The four-year project will centre on 21 of Britain’s key conservation sites, focusing on the protection of remaining mussel populations which face extinction in many rivers.
Scottish Natural Heritage (SNH) said the sites in Scotland, England and Wales are designated as special areas of conservation under the European Habitats Directive and are deemed to be the most important for the survival of pearl mussels.
Central to the project will be a crackdown on wildlife crime, with riverwatch schemes involving police and fishery owners helping to prevent the illegal persecution of the mollusc.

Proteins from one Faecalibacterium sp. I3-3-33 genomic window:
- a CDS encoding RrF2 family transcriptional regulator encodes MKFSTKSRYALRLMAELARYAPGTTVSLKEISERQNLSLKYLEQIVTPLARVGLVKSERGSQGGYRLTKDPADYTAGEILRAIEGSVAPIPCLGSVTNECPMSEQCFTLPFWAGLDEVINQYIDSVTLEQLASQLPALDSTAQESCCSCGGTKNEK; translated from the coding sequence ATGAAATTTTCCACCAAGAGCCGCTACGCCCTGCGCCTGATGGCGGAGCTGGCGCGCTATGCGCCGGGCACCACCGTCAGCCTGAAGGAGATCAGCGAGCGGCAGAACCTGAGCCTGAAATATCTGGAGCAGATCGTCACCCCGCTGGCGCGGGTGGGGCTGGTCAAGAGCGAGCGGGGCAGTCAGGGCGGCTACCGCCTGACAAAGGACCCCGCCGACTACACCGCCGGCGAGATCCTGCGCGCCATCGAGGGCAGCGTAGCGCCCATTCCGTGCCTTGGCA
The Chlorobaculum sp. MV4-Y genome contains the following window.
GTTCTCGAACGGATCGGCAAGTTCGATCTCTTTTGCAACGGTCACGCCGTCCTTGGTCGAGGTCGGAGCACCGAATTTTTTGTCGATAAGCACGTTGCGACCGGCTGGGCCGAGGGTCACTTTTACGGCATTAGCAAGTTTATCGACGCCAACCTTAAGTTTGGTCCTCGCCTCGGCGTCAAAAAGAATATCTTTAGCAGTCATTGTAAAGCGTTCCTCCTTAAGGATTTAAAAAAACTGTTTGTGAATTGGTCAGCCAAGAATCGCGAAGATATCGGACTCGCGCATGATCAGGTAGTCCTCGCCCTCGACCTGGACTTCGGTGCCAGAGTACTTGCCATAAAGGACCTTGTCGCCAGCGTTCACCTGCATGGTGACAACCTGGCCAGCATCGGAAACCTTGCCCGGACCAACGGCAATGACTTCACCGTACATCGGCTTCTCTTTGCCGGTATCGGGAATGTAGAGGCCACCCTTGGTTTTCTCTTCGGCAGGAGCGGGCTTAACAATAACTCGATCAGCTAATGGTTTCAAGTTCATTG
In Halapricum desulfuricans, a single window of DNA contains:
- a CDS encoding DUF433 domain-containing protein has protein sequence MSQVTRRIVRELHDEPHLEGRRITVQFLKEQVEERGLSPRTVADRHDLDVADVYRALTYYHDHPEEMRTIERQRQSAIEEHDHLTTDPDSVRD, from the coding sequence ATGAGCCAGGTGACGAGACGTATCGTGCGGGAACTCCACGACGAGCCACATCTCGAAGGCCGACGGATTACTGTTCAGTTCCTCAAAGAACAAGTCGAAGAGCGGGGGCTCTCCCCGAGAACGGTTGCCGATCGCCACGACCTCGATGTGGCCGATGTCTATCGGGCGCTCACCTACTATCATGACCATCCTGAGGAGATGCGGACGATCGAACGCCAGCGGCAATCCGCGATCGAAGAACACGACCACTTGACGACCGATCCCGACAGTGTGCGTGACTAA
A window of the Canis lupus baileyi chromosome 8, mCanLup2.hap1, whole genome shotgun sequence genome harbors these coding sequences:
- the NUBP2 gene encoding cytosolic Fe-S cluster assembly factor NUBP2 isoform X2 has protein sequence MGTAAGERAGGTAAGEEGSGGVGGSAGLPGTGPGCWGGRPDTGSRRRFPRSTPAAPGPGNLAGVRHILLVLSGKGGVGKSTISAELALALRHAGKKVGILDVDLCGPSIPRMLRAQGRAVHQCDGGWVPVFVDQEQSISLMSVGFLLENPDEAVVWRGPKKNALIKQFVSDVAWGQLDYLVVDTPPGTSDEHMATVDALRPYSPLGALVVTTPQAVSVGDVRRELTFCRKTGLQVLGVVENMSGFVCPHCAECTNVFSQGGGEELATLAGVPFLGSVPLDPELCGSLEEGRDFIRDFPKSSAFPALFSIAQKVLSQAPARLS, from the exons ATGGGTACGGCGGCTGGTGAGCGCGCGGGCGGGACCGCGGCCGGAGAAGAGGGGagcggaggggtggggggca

Dr Iain Sime of SNH said: “The freshwater pearl mussel has suffered a catastrophic decline across its former range.
“It is important and we need to care because it is an excellent indicator of good water quality, and we all need good quality drinking water.
“As part of the project we are aiming to restore river channels and plant trees along more than 70km of riverbanks to help provide the habitats which the pearl mussels need to flourish.”